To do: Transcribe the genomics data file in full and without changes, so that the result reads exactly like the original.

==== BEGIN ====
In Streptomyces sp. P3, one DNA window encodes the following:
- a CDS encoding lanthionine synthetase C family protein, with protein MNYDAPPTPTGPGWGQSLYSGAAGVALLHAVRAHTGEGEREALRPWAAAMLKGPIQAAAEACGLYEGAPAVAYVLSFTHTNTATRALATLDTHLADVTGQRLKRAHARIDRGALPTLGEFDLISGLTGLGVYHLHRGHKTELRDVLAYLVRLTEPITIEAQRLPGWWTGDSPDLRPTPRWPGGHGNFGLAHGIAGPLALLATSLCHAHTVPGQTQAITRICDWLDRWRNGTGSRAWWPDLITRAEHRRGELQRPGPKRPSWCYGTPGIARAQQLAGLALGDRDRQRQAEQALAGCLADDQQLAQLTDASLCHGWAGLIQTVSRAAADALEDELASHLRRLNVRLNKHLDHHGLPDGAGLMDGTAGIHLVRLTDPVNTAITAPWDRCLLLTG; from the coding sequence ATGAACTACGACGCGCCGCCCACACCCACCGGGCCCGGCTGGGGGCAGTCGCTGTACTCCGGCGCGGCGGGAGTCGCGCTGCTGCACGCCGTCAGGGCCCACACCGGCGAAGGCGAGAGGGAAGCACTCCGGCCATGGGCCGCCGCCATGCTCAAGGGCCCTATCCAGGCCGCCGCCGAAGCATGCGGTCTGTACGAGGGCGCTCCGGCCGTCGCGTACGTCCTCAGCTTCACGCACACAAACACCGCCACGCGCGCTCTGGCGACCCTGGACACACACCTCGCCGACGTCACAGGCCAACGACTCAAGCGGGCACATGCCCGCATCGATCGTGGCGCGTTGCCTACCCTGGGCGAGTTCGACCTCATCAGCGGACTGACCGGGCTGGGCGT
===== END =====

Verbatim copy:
In Streptomyces sp. P3, one DNA window encodes the following:
- a CDS encoding lanthionine synthetase C family protein, with protein MNYDAPPTPTGPGWGQSLYSGAAGVALLHAVRAHTGEGEREALRPWAAAMLKGPIQAAAEACGLYEGAPAVAYVLSFTHTNTATRALATLDTHLADVTGQRLKRAHARIDRGALPTLGEFDLISGLTGLGVYHLHRGHKTELRDVLAYLVRLTEPITIEAQRLPGWWTGDSPDLRPTPRWPGGHGNFGLAHGIAGPLALLATSLCHAHTVPGQTQAITRICDWLDRWRNGTGSRAWWPDLITRAEHRRGELQRPGPKRPSWCYGTPGIARAQQLAGLALGDRDRQRQAEQALAGCLADDQQLAQLTDASLCHGWAGLIQTVSRAAADALEDELASHLRRLNVRLNKHLDHHGLPDGAGLMDGTAGIHLVRLTDPVNTAITAPWDRCLLLTG; from the coding sequence ATGAACTACGACGCGCCGCCCACACCCACCGGGCCCGGCTGGGGGCAGTCGCTGTACTCCGGCGCGGCGGGAGTCGCGCTGCTGCACGCCGTCAGGGCCCACACCGGCGAAGGCGAGAGGGAAGCACTCCGGCCATGGGCCGCCGCCATGCTCAAGGGCCCTATCCAGGCCGCCGCCGAAGCATGCGGTCTGTACGAGGGCGCTCCGGCCGTCGCGTACGTCCTCAGCTTCACGCACACAAACACCGCCACGCGCGCTCTGGCGACCCTGGACACACACCTCGCCGACGTCACAGGCCAACGACTCAAGCGGGCACATGCCCGCATCGATCGTGGCGCGTTGCCTACCCTGGGCGAGTTCGACCTCATCAGCGGACTGACCGGGCTGGGCGT